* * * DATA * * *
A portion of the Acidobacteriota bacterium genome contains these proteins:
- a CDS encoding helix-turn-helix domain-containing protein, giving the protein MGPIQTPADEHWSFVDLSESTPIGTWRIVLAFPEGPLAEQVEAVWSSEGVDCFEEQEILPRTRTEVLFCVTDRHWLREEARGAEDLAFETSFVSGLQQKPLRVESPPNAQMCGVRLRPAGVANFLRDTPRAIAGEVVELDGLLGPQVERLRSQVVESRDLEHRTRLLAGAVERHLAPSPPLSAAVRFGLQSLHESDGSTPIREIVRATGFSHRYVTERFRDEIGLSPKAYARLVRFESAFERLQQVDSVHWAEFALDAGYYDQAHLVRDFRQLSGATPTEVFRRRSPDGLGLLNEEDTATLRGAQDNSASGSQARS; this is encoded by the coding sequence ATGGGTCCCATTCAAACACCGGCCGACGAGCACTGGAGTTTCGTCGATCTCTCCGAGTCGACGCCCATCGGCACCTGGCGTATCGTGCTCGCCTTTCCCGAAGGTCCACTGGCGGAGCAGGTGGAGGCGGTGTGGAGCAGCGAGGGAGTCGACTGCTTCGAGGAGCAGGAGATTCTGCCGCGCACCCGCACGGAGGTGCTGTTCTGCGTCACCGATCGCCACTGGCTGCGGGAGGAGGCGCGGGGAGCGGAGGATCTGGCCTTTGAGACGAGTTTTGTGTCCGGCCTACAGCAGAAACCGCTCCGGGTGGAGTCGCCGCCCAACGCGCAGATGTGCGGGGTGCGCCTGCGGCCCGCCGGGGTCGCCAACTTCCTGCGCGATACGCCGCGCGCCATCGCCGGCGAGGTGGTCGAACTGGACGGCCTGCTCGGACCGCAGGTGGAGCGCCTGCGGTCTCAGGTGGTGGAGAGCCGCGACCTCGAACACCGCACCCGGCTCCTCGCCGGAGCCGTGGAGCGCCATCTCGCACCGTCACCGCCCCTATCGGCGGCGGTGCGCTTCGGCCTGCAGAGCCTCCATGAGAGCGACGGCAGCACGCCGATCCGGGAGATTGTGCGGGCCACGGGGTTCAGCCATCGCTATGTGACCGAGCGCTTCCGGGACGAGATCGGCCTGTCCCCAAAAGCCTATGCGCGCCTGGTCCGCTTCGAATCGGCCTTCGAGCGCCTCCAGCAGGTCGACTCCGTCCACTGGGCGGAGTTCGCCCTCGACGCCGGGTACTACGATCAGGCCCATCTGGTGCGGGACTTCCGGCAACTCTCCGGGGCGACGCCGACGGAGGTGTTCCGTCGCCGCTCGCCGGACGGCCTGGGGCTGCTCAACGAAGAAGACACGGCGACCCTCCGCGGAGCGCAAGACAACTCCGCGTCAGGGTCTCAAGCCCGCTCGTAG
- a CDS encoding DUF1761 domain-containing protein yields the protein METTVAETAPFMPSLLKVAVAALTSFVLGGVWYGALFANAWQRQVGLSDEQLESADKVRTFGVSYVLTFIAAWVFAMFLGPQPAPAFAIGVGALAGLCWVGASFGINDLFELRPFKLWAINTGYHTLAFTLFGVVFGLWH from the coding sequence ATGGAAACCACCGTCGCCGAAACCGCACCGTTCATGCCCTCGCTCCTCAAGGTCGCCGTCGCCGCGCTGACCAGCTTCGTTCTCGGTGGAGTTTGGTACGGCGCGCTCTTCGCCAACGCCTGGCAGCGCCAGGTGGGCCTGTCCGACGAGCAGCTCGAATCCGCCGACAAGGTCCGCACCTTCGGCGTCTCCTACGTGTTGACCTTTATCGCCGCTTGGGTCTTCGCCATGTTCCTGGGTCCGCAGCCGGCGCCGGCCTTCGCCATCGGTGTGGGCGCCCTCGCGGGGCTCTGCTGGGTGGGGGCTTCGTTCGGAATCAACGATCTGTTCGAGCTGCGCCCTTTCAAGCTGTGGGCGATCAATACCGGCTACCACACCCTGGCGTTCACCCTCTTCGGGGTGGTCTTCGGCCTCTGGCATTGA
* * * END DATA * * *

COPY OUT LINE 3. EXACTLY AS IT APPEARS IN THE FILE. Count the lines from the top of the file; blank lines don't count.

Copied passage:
- a CDS encoding DUF1761 domain-containing protein yields the protein METTVAETAPFMPSLLKVAVAALTSFVLGGVWYGALFANAWQRQVGLSDEQLESADKVRTFGVSYVLTFIAAWVFAMFLGPQPAPAFAIGVGALAGLCWVGASFGINDLFELRPFKLWAINTGYHTLAFTLFGVVFGLWH from the coding sequence ATGGAAACCACCGTCGCCGAAACCGCACCGTTCATGCCCTCGCTCCTCAAGGTCGCCGTCGCCGCGCTGACCAGCTTCGTTCTCGGTGGAGTTTGGTACGGCGCGCTCTTCGCCAACGCCTGGCAGCGCCAGGTGGGCCTGTCCGACGAGCAGCTCGAATCCGCCGACAAGGTCCGCACCTTCGGCGTCTCCTACGTGTTGACCTTTATCGCCGCTTGGGTCTTCGCCATGTTCCTGGGTCCGCAGCCGGCGCCGGCCTTCGCCATCGGTGTGGGCGCCCTCGCGGGGCTCTGCTGGGTGGGGGCTTCGTTCGGAATCAACGATCTGTTCGAGCTGCGCCCTTTCAAGCTGTGGGCGATCAATACCGGCTACCACACCCTGGCGTTCACCCTCTTCGGGGTGGTCTTCGGCCTCTGGCATTGA